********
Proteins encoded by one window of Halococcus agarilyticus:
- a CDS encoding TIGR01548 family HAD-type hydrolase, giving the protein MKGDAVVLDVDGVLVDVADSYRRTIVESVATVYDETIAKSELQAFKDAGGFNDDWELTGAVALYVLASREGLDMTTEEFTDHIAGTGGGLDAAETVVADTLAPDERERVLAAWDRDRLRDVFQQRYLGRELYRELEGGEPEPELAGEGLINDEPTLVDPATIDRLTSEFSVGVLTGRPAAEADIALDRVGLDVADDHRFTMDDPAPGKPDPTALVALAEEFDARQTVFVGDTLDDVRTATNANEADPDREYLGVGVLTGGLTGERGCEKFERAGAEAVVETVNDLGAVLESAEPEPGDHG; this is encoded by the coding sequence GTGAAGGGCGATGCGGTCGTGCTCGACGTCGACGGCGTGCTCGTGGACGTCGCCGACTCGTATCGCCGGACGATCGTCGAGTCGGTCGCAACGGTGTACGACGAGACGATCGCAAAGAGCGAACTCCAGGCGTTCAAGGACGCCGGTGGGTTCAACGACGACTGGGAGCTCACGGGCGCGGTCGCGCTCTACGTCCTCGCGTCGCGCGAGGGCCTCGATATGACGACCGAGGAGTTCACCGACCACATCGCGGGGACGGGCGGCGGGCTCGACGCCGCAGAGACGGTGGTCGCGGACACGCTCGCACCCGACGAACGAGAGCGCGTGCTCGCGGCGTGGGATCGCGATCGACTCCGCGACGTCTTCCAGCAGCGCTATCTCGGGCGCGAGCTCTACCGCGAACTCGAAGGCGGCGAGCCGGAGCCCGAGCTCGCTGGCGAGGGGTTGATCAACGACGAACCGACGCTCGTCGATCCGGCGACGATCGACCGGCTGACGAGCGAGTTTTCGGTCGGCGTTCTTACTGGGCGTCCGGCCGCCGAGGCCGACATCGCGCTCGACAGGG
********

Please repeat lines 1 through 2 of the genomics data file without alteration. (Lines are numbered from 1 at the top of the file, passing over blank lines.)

Proteins encoded by one window of Halococcus agarilyticus:
- a CDS encoding TIGR01548 family HAD-type hydrolase, giving the protein MKGDAVVLDVDGVLVDVADSYRRTIVESVATVYDETIAKSELQAFKDAGGFNDDWELTGAVALYVLASREGLDMTTEEFTDHIAGTGGGLDAAETVVADTLAPDERERVLAAWDRDRLRDVFQQRYLGRELYRELEGGEPEPELAGEGLINDEPTLVDPATIDRLTSEFSVGVLTGRPAAEADIALDRVGLDVADDHRFTMDDPAPGKPDPTALVALAEEFDARQTVFVGDTLDDVRTATNANEADPDREYLGVGVLTGGLTGERGCEKFERAGAEAVVETVNDLGAVLESAEPEPGDHG; this is encoded by the coding sequence GTGAAGGGCGATGCGGTCGTGCTCGACGTCGACGGCGTGCTCGTGGACGTCGCCGACTCGTATCGCCGGACGATCGTCGAGTCGGTCGCAACGGTGTACGACGAGACGATCGCAAAGAGCGAACTCCAGGCGTTCAAGGACGCCGGTGGGTTCAACGACGACTGGGAGCTCACGGGCGCGGTCGCGCTCTACGTCCTCGCGTCGCGCGAGGGCCTCGATATGACGACCGAGGAGTTCACCGACCACATCGCGGGGACGGGCGGCGGGCTCGACGCCGCAGAGACGGTGGTCGCGGACACGCTCGCACCCGACGAACGAGAGCGCGTGCTCGCGGCGTGGGATCGCGATCGACTCCGCGACGTCTTCCAGCAGCGCTATCTCGGGCGCGAGCTCTACCGCGAACTCGAAGGCGGCGAGCCGGAGCCCGAGCTCGCTGGCGAGGGGTTGATCAACGACGAACCGACGCTCGTCGATCCGGCGACGATCGACCGGCTGACGAGCGAGTTTTCGGTCGGCGTTCTTACTGGGCGTCCGGCCGCCGAGGCCGACATCGCGCTCGACAGGG